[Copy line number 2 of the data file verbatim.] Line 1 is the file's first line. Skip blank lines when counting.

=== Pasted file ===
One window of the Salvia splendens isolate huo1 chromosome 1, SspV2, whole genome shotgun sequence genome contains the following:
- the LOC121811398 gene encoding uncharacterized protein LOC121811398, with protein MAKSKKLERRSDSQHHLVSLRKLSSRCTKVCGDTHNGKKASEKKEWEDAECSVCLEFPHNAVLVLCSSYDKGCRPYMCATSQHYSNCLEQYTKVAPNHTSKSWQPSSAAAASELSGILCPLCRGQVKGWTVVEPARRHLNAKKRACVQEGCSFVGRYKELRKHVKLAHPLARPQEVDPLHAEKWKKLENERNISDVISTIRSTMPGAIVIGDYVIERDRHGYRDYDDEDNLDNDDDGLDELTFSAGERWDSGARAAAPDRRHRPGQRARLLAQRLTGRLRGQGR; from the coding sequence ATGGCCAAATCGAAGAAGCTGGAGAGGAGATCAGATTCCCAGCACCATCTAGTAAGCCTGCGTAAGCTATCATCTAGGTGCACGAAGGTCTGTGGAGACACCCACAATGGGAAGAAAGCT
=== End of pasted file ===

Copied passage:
- the LOC121811398 gene encoding uncharacterized protein LOC121811398, with protein MAKSKKLERRSDSQHHLVSLRKLSSRCTKVCGDTHNGKKASEKKEWEDAECSVCLEFPHNAVLVLCSSYDKGCRPYMCATSQHYSNCLEQYTKVAPNHTSKSWQPSSAAAASELSGILCPLCRGQVKGWTVVEPARRHLNAKKRACVQEGCSFVGRYKELRKHVKLAHPLARPQEVDPLHAEKWKKLENERNISDVISTIRSTMPGAIVIGDYVIERDRHGYRDYDDEDNLDNDDDGLDELTFSAGERWDSGARAAAPDRRHRPGQRARLLAQRLTGRLRGQGR; from the coding sequence ATGGCCAAATCGAAGAAGCTGGAGAGGAGATCAGATTCCCAGCACCATCTAGTAAGCCTGCGTAAGCTATCATCTAGGTGCACGAAGGTCTGTGGAGACACCCACAATGGGAAGAAAGCT